You are not alone. The "connection" to the Dirac equation and relativistic physics is very controversial. I've been to meetings where this has been discussed and also have collegues who work with graphene (for the record: I don't, so I am NOT an expert, my knowledge is mainly tea-room based).
There are plenty of people who work in the field that thinks that this is a bit of a ploy; it looks could when applying for a grant but that does not mean that there is anything of substance.

Thank you, I will try one. I hope someone with working knowledge can help.
Hi edguy 99,

and thanks for your input! The filling is surely an important ingredient of the whole thing,
and at some point I was actually wondering why on earth it should be 1/2 in graphene.
I have found basically the same answer as you are suggesting in a paper dating back to 1947
(a Phys Rev by one Wallace).

But, important as it might be, half filling is just the starting point, in my view.
I mean, half filling (or somewhere in its vicinity) is the condition in which the odd dispersion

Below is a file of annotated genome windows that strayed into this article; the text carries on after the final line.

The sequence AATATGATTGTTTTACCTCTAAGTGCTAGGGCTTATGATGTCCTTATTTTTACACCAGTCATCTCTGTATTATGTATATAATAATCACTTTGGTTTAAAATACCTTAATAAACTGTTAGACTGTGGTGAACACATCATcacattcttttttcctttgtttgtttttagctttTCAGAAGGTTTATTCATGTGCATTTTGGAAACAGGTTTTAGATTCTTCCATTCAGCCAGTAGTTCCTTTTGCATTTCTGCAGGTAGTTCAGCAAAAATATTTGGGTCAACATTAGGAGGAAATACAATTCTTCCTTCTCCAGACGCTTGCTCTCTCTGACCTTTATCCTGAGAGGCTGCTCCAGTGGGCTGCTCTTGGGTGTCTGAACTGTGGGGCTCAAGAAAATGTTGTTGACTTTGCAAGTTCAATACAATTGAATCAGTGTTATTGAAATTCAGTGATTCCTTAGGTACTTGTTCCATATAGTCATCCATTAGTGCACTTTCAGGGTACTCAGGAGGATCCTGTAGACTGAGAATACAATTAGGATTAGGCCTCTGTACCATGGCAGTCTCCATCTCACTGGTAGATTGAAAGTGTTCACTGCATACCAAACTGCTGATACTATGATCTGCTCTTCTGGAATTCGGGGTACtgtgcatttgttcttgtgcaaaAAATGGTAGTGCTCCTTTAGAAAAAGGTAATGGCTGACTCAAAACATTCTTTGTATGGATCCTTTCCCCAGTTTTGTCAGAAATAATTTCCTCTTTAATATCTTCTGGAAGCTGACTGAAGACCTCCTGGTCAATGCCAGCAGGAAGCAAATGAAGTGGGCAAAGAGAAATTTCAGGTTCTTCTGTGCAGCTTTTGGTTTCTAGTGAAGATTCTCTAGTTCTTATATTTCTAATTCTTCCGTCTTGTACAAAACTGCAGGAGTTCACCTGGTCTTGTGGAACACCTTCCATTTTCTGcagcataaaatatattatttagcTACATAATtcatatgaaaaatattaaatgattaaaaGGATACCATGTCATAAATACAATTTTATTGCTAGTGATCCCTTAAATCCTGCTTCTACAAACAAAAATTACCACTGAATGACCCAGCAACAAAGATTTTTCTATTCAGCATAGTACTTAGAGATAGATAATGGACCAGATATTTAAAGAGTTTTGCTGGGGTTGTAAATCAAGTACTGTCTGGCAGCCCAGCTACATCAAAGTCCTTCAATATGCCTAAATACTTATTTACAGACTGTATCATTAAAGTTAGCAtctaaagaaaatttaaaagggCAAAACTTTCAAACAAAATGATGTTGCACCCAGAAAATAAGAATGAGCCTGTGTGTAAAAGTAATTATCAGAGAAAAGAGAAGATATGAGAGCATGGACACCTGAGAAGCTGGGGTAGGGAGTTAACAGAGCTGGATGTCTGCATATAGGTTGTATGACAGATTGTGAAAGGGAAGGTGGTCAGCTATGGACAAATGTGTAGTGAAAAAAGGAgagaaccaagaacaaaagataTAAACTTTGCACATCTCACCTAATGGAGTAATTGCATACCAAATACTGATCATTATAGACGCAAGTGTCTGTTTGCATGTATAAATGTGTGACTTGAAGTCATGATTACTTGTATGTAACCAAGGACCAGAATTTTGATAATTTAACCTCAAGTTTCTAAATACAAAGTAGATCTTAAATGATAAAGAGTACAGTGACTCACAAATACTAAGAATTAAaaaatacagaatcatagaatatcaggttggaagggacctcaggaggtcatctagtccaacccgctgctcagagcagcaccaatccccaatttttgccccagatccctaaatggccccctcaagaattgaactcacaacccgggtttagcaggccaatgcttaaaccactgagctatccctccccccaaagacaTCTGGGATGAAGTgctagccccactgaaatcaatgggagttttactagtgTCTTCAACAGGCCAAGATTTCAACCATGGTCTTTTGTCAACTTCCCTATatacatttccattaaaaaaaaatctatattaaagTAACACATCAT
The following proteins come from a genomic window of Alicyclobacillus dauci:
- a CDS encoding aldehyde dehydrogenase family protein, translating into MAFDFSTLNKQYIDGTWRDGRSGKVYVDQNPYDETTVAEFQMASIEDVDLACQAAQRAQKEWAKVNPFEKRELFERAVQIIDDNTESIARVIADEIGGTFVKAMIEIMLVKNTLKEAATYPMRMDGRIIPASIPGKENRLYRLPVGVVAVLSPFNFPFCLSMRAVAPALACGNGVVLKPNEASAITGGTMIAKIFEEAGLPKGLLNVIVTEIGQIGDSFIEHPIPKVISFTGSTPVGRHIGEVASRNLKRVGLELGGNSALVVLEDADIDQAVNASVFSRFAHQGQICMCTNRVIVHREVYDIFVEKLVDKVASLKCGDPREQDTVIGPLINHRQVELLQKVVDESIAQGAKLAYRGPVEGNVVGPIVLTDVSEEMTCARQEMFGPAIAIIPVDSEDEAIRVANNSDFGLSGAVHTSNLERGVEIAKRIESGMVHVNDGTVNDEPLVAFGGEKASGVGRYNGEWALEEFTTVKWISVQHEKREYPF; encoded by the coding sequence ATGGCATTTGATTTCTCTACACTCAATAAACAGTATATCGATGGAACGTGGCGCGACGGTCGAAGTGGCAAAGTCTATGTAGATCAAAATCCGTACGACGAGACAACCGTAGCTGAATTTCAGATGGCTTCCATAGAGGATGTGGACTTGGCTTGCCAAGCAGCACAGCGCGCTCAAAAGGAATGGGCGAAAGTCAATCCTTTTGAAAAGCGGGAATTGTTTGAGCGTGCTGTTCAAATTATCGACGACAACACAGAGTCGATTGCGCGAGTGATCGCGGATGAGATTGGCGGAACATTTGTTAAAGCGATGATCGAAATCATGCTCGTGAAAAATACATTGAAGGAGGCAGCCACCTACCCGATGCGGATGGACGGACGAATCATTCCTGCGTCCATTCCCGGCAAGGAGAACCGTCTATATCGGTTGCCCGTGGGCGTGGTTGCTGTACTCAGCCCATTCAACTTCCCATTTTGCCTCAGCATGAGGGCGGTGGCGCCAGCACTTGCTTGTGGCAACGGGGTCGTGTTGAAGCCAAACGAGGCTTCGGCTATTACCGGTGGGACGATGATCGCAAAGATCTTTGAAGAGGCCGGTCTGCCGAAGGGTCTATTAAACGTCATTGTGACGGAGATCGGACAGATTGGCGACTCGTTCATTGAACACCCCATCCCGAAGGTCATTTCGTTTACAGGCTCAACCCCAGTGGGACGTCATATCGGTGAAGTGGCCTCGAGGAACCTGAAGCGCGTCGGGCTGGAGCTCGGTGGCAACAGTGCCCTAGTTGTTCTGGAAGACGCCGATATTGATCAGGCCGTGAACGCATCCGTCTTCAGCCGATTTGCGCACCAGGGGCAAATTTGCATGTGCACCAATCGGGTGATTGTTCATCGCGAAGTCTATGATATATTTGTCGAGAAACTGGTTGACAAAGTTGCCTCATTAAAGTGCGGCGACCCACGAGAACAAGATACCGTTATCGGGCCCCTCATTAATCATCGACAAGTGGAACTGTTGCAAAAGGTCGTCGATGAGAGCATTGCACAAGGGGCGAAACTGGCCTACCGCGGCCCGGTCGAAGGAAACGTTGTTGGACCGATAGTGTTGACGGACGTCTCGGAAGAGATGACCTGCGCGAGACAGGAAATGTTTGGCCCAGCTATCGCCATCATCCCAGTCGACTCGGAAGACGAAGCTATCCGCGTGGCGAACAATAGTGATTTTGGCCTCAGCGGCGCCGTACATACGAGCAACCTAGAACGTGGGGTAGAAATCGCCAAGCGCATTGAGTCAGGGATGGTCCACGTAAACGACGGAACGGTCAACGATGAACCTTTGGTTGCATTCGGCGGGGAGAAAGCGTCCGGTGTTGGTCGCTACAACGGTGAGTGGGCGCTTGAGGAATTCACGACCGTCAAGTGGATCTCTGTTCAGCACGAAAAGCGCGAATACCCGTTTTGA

of graphene is expected to have some role.

What I was asking is: assuming that we're around half-filling, in what sense the electrons
behave relativistically? What's the relativistic signature in their behaviour, and can I tell it apart from their "usual" behaviour
in an experiment?

You are not alone. The "connection" to the Dirac equation and relativistic physics is very controversial. I've been to meetings where this has been discussed and also have collegues who work with graphene (for the record: I don't, so I am NOT an expert, my knowledge is mainly tea-room based).
There are plenty of people who work in the field that thinks that this is a bit of a ploy; it looks could when applying for a grant but that does not mean that there is anything of substance.
Hi f95toli,

and thanks for replying. I have actually the same impression as you. But for some reason I'm willing to resist it.